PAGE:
The opinion of the court was delivered by: Justice Gordon
Appeal from the Circuit Court of Cook County. Honorable James D. Egan, Judge Presiding.
Defendant Kalman Urr pleaded guilty to theft on December 11, 1996, and received a 30-month term of probation. On December 9, 1997, defendant again pleaded guilty to theft, which also resulted in a violation of probation from his 1996 conviction. Defendant was sentenced to 32 months in prison for both counts of theft. Defendant subsequently filed motions to withdraw his guilty plea and the resulting admission to the probation violation. Both were denied. Defendant contends on appeal that his guilty plea was involuntary, and that the trial court erred when it refused to allow him to withdraw the plea because he informed the court that he was pleading guilty under duress due to conditions in the Cook County Department of Corrections.
According to the transcript of the hearing, the trial court noted that defendant's signature on his request for a Supreme Court Rule 402 (177 Ill. 2d R. 402) conference indicated he was signing the request under duress. The court explained to defendant that he did not have to have a Rule 402 conference if he did not want one. Defendant responded that he wanted the conference and to plead guilty in order to be transferred from the Cook County Department of Corrections (CCDOC), where he was physically threatened on a daily basis. The conference proceeded, but at its conclusion the court explained that it would not accept defendant's guilty plea if it was given under duress. Defendant then requested a jury trial, and the court explained that defendant could not have a jury trial for a violation of probation charge. Defendant responded that he could only plead guilty under duress, and the court responded that it would set the case for trial. The State offered to begin trial immediately as most of its witnesses were present, but after conferring with his attorney, defendant again decided to plead guilty.
The court admonished defendant by explaining the offense with which he was charged, the minimum and maximum sentences, and the rights defendant was waiving by pleading guilty. The court also asked defendant whether he was pleading guilty of his own free will. Defendant responded that he understood the admonishments and confirmed that he was pleading guilty voluntarily. In his statement in allocution, however, defendant explained that the only reason he was pleading guilty was because he had been sexually assaulted in the CCDOC. He stated that the prison offered to put him in protective custody, but he refused because he "can't stand" cigarette smoke and needs to be in a non-smoking area. Defendant then told the court that he was pleading guilty even though he did nothing wrong. Again, the court explained that defendant had a right to go to trial and asked if he wished to plead guilty. Defendant responded, "Yes, I wish to plead guilty because I have no other choice. *** I don't want to die at this point." The court accepted the plea and instructed defendant on his right to withdraw the plea and appeal. When defendant showed interest in appealing, the court offered to vacate the guilty plea immediately and proceed to trial, but defendant declined.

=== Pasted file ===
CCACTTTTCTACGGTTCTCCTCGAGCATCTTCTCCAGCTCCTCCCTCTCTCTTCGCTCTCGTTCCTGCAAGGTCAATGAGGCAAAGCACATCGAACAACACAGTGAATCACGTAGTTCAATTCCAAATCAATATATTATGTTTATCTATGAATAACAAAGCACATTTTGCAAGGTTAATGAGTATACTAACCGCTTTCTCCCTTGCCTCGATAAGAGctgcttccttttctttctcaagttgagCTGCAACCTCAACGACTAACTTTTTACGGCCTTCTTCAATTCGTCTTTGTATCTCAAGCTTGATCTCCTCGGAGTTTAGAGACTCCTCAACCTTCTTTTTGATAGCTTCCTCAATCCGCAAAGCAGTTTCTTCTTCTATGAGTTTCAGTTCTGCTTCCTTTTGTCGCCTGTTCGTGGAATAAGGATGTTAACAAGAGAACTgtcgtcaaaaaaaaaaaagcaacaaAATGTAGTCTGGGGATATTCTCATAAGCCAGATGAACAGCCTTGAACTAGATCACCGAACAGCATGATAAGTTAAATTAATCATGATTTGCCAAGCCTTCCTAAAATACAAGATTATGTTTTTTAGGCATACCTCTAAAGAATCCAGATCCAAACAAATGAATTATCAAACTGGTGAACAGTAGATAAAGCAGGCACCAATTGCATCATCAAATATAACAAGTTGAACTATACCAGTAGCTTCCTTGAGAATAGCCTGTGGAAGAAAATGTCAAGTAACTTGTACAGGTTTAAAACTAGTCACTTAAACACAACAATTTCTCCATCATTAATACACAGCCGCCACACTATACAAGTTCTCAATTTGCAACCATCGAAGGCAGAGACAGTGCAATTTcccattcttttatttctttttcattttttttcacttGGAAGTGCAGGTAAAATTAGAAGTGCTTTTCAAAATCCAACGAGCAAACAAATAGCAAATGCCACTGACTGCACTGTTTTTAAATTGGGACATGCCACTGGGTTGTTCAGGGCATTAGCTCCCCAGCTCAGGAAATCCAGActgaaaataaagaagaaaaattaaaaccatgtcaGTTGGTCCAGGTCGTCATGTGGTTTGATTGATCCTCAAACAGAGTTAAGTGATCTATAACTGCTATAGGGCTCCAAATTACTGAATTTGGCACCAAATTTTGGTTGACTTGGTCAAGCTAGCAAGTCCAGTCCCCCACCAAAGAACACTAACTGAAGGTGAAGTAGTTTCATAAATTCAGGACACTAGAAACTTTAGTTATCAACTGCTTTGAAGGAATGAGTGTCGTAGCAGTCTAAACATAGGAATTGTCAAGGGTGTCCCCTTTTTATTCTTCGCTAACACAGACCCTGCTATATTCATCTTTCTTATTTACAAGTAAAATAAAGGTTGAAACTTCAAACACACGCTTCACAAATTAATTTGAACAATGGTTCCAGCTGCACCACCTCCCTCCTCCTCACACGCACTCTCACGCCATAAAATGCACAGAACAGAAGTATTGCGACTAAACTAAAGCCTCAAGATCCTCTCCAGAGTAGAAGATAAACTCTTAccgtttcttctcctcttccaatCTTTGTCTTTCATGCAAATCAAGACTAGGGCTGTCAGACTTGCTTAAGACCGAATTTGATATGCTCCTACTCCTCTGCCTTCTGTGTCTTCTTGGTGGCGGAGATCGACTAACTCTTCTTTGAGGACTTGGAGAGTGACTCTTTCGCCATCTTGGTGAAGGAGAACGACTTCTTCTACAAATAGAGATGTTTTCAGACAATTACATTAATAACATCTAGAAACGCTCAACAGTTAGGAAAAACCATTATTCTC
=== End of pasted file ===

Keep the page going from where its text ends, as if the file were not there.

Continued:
Defendant subsequently filed a timely motion to withdraw the guilty plea, alleging he was under duress when he entered the plea. The court noted that defendant was not present at the hearing, as he was in the custody of the Immigration and Naturalization Service. The court denied the motion, stating that the witnesses were in court on several occasions when defendant would request a negotiated plea agreement. Once in jail, defendant would again ask for a trial. The court stated that on the day of the plea, the witnesses were present and the court informed defendant that the case would not be continued again. Defendant was advised of his rights and said he understood them. The court concluded,
"I believe, as the state pointed out, both cases that [defendant] had were ones that he was conning people out of money. I believe at this point that this is another way of what Mr. Kalman Urr was doing. He's now found that his deal was not as good as he thought it was going to be, and that's the only reason he's asking to withdraw his plea of guilty. I believe he made the conscious effort to plead guilty in what he thought was going to be the deal that he wished, and at this point, I'm going to deny his request to withdraw the plea of guilty."
Defendant appeals the denial of the motion, contending that the transcript of the plea proceeding showed he was only entering a guilty plea because he had been threatened and physically assaulted in the CCDOC.